CHOW Chat: Emira Woods on Lifting Up Diverse Leaders

The Capitol Hill Ocean Week 2024 program calls upon leaders from all walks of life to come together to drive attention and innovation to protect our ocean and center people at the core of ocean solutions. Together, we will explore international, national, and local communities and the traditional and new ways they are adapting to a changing climate, saving and protecting species, and sustaining their relationships with the ocean for a brighter, sustainable, and equitable future.  Emira Woods is a member of the 2024 CHOW Advisory Committee and Executive Director of the Green Leadership Trust. We spoke with Emira about her role on the Advisory Committee, her hopes for this year’s conference, and centering justice and supporting the greater inclusion and impactful leadership of people of color. Register today at


What are you most looking forward to during Capitol Hill Ocean Week 2024?  

I am excited to attend my first Capitol Hill Ocean Week at this pivotal time to raise a collective call to action to stem the tide of climate change, elevate the climate solutions of Black, Brown, and Indigenous communities, and boldly protect the planet and its people.  

Climate scientists warn that April 2024 was the hottest month on record for the world’s oceans. In fact,  over the past year, every single day there have been new records set for the warming of oceans around the world.  The impacts have been devastating to marine life,  shoreline vegetation, and  communities as warming oceans radiate heat throughout the planet.  There couldn’t be a better time to convene as people of conscience to take bold collective action.

How have you hoped to shape this year’s Capitol Hill Ocean Week through your role on the Advisory Committee?  

CHOW 2024 will be a space that embraces Environmentalists of Color, across sectors. I am excited for a spotlight on Leadership at its most vital level – that elevates the lived experiences of young leaders and environmentalists from frontline communities.  I am also excited to see art and activism infusing the main stage and other spaces of CHOW.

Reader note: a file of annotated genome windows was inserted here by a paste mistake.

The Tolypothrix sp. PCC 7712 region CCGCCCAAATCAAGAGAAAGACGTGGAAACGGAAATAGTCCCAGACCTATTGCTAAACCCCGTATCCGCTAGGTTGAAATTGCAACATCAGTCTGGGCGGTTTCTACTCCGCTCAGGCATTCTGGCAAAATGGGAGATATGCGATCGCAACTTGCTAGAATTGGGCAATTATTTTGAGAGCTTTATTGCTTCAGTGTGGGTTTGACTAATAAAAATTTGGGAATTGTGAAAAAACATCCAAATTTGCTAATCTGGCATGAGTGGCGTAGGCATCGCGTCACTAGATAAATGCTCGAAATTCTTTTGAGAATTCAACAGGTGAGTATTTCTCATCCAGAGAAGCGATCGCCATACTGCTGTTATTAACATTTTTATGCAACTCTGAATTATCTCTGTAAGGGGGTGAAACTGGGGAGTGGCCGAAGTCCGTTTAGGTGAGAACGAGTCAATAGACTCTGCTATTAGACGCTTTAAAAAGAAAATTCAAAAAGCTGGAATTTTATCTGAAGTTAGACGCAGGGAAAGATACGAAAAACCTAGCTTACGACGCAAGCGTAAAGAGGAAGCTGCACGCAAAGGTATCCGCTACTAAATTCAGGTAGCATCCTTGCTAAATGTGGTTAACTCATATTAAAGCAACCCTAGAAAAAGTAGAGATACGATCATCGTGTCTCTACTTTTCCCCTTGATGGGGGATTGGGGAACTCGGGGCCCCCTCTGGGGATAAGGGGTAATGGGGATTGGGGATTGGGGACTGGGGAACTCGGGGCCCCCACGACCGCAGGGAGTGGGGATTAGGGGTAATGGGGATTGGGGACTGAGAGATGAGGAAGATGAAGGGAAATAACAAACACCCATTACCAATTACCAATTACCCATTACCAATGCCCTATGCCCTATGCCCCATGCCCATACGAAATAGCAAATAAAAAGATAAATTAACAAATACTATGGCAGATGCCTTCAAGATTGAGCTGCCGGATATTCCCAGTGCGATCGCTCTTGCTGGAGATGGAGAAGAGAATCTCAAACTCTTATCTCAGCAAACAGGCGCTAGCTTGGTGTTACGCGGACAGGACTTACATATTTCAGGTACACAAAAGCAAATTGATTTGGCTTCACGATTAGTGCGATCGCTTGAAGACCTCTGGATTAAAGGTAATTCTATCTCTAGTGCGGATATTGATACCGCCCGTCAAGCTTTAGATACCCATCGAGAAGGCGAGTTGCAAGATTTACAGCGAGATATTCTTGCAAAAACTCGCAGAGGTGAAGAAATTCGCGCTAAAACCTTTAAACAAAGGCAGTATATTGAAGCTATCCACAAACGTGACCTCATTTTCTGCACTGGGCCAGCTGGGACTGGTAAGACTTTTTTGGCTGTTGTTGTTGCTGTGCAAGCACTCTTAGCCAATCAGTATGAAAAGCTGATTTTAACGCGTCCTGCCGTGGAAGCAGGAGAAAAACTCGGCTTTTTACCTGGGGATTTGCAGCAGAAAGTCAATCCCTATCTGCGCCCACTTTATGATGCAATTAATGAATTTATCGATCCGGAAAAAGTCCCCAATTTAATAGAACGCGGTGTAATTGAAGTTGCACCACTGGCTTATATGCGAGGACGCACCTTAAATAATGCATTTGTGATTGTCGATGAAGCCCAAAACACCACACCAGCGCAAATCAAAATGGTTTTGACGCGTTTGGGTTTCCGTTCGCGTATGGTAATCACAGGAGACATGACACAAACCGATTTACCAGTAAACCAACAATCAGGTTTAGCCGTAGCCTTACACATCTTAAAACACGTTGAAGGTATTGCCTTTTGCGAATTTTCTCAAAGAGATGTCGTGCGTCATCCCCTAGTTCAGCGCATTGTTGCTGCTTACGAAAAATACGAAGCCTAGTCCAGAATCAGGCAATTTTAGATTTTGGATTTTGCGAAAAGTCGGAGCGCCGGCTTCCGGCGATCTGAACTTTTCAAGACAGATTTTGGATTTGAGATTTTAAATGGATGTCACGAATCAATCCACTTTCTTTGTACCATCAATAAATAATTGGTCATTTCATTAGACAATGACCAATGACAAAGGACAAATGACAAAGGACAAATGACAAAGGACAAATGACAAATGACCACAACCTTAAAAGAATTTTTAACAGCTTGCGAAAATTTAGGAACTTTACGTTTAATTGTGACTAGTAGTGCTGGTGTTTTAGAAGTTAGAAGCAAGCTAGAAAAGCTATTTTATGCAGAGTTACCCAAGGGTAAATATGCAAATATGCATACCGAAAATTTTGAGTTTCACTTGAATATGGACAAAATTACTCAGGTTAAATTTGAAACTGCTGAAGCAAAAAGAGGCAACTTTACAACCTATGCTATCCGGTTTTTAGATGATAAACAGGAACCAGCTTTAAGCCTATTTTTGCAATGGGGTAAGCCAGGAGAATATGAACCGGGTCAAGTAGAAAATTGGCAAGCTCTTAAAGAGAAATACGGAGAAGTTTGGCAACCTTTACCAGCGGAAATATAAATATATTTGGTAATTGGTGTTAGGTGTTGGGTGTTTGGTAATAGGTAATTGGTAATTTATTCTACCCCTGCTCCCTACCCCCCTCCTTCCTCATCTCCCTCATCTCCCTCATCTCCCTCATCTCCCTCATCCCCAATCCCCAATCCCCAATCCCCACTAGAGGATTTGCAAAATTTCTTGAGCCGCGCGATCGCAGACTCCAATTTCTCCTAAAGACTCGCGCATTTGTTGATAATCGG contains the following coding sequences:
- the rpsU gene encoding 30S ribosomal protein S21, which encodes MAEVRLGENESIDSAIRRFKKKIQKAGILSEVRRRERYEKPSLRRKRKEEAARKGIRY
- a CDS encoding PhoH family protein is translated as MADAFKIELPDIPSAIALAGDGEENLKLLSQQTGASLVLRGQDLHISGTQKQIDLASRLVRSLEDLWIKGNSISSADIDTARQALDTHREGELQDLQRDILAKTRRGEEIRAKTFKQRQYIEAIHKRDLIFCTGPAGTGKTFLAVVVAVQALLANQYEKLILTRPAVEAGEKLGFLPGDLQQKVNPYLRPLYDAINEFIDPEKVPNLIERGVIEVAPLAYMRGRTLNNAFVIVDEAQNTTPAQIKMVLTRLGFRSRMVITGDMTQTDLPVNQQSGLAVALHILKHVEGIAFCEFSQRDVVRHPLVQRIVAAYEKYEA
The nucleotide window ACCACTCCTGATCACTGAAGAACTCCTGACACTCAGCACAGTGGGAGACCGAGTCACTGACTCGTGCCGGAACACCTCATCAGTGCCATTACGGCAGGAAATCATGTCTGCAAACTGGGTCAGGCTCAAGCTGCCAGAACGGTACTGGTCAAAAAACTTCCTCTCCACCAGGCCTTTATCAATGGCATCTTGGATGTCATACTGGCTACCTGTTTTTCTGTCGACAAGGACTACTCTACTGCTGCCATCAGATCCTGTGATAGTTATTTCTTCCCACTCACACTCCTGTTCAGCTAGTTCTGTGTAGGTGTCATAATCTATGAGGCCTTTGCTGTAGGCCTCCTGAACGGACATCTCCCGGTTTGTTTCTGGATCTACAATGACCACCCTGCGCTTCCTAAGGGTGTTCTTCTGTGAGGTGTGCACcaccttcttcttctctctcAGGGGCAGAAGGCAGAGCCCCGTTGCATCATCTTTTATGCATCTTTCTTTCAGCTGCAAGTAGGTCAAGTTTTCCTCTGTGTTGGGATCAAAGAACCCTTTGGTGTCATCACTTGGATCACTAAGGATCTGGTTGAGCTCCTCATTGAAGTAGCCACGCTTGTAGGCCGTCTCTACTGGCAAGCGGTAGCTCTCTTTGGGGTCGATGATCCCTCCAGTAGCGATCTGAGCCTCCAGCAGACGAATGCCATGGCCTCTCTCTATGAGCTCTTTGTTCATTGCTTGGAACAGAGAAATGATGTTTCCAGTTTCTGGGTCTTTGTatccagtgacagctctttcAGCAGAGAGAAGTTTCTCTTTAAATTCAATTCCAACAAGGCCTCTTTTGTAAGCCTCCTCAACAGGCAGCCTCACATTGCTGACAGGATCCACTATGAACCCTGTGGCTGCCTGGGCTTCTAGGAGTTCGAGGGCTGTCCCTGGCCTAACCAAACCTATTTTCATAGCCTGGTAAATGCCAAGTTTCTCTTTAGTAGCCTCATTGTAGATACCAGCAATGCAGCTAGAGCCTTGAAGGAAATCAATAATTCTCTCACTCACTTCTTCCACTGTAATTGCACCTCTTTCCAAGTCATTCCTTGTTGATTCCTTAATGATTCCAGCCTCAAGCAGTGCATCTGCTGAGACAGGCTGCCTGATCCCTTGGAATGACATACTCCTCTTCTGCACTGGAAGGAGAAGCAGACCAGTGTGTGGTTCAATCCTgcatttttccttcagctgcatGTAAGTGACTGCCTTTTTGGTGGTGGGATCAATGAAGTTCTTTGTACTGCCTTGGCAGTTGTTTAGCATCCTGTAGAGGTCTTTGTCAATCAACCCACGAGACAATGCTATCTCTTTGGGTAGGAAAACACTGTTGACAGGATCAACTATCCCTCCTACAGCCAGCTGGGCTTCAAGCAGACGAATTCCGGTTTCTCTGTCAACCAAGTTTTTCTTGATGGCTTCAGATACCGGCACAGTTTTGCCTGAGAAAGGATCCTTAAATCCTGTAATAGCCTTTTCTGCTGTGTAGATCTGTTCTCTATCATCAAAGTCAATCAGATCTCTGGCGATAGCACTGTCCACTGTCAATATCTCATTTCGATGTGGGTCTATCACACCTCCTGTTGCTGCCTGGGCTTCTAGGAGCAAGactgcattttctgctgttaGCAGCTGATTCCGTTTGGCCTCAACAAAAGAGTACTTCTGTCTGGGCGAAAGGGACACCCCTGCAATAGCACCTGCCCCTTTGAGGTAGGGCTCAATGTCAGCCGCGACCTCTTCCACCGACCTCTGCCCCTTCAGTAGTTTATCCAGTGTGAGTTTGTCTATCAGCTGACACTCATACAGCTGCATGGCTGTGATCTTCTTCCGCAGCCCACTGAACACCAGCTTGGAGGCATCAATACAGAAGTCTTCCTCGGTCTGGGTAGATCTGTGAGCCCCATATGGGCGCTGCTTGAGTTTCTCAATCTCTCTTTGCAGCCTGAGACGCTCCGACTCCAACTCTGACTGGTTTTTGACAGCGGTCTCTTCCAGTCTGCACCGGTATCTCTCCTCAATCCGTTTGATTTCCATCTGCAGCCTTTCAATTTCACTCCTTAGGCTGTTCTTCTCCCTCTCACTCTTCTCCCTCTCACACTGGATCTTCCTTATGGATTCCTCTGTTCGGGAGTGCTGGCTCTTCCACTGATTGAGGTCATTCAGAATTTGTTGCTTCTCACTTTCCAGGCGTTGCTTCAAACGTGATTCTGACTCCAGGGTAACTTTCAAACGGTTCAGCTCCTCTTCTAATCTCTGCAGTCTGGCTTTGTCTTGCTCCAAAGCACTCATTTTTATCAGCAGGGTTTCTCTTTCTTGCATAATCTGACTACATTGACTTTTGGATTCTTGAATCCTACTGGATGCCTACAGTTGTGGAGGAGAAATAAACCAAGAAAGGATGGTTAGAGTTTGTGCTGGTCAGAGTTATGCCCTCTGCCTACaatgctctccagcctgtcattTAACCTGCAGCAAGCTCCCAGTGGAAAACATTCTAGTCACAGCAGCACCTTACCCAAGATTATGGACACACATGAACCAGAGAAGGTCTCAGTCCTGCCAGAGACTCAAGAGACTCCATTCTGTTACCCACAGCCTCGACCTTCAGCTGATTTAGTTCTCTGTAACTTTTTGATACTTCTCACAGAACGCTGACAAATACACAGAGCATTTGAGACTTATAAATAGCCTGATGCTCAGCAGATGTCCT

The theme of this year’s conference is Leadership. What is one thing you want to share (or that you wish more people knew) about what it means to be a leader? 

Leaders stand as a bridge, building on the values and traditions of ancestors while also daring to “invent the future” generations yet unborn demand. True leadership is rooted in community, reflecting the South African ethos of Ubuntu  – I am because YOU are, YOU are because I am. Our planetary family exists in an interdependent  ecosystem woven together by ordinary people propelled by circumstance and history to lead in extraordinary ways.  Leaders bring courage, boldness, radical thinking and action to help build a more just and livable world.

Who is one leader who inspires you?  

It is hard to choose one leader who inspires me.  At this particular moment, I will include the community of young leaders championing a more just future on campuses across the world.  From Palestine to the Democratic Republic of Congo to the U.S. Gulf States, our collective liberation as a human family is bound to a vision of a better world that challenges existing systems and reimagines what’s possible for humans, other beings, and this planet we call home. These visionaries, and the movements/networks they sustain, are the true leaders.

How can we lift up and connect leaders everywhereto drive change, break down barriers, embrace responsibilityand service,and build and support diverse alliances and communities? 

The best path to lifting up and connecting leaders is to look to the margins and build spaces that are deeply rooted in community yet transcend place and geography.

Histories of capitalism and colonialism have long rendered invisible leaders from communities impacted by oppression and exploitation. These leaders, often marginalized, are the most creative and visionary.  Expanding space for bold, visionary, radical People of the Global Majority – Black, Brown, and Indigenous peoples – to bring their lived experience to the highest levels of decision making in nonprofit, public, and corporate spaces is the task of our time.  

The more we embrace justice, equity, diversity, inclusion and belonging, the more people and the planet benefit from Indigenous, intergenerational, unapologetically matriarchal, wisdom.

What are changes that the environmental movement/organizations/individuals must make to confront historic underrepresentation and support the greater inclusion and impactful leadership of people of color? 

The environmental movement must center justice in its most fundamental sense. Boards of directors/governing bodies and C-Suite Leadership must reflect, respond to, resource and honor the lived experiences and climate solutions of People of the Global Majority. Those who have been most harmed are also those with the greatest ingenuity and most creative solutions; often rooted in indigenous knowledge. Black, Brown and Indigenous people are 80% of the world, women are 50%, 2 Spirit LGBTQIA+ peoples are 30%. These guideposts can help but true change comes from a shift in organizational culture upholding dignity and expanding the space for leadership rooted in frontline and fenceline communities.